I was raised in a family of five children. Our terminal de-grees range from construction engineering to theater to second-ary education to nutrition. My father was a corporate executive. He sold tires — lots of them. My mother was a geography teacher in middle school and loved history. Can you imagine the discussions around the kitchen table?
Some Masons saw things in black and white. Some saw issues in a broad palate of shades with nuances. Political discussions were heated. Sometimes my mother would sigh and remind us to eat our Brussels sprouts. Never, but never, did a voice get silenced. It might have gotten yelled over, but never silenced. My father did not like the ideas of some of his offspring, but he defended our rights to have those ideas. Both our parents continued to love us even if they sometimes could not understand how we were their kids.
So I see the “family” of Kansas State University. Our majors and our ideas span many spectrums. We may not agree with our “siblings” in all matters, but we defend their right to have those ideas. The academic atmosphere is one I hold dear as it allows for free debate, discussion and disagreement, but holds all safe from repercussions for their different beliefs.
My firm philosophy on many issues was formed during my college years when I heard faculty explore different ideas and assign reading that chal-lenged me to think and analyze. How much more strongly do I hold certain beliefs because I have debated them with others? How do our own KSU students learn to engage in critical thinking without discussions and debates of ideas different from their own?
Right before the winter holidays, the Kansas Board of Regents passed a policy related to the use of social media. OK, true confession: I don’t tweet. I have told the president he does enough for both of us. I do, however, defend our academic right to tweet what we think, blog what we think, Facebook what we think and use the many developing social media fora to express what we think.
Some may disagree with what we put in social media, but it is our right to use the media and not fear retribution for doing so. There are exceptions, of course. We cannot divulge personal student information in this public venue, and we resist the potential incitement of violence.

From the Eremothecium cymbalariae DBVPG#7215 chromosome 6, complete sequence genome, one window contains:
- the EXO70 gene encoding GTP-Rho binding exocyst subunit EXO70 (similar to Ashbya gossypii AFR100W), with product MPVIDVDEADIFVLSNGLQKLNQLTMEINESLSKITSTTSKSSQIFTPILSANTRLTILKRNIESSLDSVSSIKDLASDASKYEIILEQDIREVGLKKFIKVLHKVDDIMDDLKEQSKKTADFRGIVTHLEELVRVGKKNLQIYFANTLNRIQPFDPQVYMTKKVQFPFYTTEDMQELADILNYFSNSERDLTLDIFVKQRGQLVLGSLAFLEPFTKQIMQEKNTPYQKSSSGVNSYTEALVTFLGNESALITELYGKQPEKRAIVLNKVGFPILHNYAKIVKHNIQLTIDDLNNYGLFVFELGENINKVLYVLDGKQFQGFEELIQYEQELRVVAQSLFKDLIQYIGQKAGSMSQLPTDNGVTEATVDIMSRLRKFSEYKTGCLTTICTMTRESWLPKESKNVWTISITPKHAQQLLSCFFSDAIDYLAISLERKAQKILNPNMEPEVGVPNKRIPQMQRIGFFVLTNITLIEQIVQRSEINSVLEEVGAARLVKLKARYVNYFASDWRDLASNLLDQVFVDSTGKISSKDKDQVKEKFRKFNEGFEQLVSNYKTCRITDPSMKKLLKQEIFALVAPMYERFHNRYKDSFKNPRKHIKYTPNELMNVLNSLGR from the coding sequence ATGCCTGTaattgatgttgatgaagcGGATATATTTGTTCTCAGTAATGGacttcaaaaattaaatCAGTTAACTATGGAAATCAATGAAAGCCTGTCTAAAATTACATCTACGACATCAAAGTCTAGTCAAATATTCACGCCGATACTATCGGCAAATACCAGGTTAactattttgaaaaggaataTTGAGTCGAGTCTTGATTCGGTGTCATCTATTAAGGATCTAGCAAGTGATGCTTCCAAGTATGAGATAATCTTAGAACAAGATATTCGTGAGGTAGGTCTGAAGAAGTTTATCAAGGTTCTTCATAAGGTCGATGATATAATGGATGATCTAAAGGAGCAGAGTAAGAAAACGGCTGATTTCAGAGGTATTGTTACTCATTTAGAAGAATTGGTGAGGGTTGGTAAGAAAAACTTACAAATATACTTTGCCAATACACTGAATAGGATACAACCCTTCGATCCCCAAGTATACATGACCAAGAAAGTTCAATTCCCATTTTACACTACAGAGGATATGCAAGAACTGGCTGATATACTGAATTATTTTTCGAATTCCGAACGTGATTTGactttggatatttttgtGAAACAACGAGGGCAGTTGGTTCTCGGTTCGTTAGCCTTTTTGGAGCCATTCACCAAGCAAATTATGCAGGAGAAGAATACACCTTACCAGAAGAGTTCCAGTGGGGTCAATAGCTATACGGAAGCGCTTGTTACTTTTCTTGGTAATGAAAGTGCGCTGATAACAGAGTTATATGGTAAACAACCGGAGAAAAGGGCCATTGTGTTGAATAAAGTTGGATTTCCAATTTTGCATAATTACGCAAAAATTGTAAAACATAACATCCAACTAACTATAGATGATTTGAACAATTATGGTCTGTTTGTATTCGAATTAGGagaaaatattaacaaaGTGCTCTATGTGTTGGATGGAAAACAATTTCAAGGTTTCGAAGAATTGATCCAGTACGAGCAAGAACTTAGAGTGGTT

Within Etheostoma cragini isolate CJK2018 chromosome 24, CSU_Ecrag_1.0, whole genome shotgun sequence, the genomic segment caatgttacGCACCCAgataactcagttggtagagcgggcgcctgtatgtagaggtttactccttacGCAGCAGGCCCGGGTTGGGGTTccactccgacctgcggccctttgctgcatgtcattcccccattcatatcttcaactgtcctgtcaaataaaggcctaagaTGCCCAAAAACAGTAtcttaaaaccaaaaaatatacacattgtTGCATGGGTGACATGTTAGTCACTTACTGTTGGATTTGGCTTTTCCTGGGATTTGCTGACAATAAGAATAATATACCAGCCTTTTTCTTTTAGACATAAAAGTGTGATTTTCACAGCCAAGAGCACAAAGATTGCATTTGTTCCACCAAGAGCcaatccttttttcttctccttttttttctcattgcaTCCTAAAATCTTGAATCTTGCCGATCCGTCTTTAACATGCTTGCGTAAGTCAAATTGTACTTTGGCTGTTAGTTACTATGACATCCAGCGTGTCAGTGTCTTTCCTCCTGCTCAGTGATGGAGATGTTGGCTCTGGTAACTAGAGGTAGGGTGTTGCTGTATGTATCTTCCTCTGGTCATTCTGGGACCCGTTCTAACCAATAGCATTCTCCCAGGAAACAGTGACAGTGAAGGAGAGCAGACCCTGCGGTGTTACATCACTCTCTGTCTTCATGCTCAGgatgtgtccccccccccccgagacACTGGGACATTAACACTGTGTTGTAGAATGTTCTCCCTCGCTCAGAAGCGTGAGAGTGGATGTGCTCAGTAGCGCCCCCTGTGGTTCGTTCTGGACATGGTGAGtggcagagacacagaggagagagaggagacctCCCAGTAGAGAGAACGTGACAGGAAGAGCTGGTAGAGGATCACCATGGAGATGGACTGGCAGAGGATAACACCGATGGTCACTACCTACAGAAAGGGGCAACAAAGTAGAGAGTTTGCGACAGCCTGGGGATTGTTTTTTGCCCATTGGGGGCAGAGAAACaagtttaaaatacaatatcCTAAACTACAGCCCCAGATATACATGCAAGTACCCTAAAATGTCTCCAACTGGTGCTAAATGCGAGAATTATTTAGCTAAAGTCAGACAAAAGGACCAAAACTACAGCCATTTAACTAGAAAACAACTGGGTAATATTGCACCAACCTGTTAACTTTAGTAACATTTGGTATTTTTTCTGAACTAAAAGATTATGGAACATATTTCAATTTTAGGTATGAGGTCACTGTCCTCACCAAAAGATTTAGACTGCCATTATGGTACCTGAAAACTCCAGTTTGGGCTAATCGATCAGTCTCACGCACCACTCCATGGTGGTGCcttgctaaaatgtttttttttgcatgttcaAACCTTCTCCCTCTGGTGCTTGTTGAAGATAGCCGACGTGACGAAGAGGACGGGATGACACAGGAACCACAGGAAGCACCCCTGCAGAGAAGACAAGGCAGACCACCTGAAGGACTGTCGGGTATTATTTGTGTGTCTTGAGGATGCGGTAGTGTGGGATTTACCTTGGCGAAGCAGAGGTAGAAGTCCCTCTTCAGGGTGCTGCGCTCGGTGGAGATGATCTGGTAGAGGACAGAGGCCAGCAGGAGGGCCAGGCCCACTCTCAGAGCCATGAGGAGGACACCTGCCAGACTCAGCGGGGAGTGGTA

The Board of Regents heard from many on our campus, many throughout the Regents system and from national media outlets that the new social media policy was flawed. The policy stands as is, but a task force has been formed to evaluate it and give input to the Regents from our campus prospective.
There are two issues here. The first is our fundamental aca-demic freedom and freedom of speech as faculty, staff and students of an academic insti-tution. The second is collabora-ting with the Board of Regents during the process of policy-making, ensuring opportunities for input and dialogue that can inform and help shape the final results.
The Regents meet monthly from September through June. University residents, provosts, chief financial officers, faculty senate leaders and student leaders meet side by side with them. Opportunities abound for discussion, opinion letting and input. We have wrestled with geographic jurisdiction of the Regents universities, program duplication, program reviews and many other issues. This social media policy was not vetted, discussed, or opined on in advance of the December board meeting and its passage for immediate effectiveness.
Both of these issues must be addressed. Julia Keen and Jeff Morris are the KSU represent-atives on the task force to review and give feedback to the Board of Regents on the social media policy. I know they want your input. I commit to working with the Regents to seek our input in advance to avoid the type of ill will and negative national atten-tion we have recently received. We can do better. We must do better.
April Mason is KSU provost.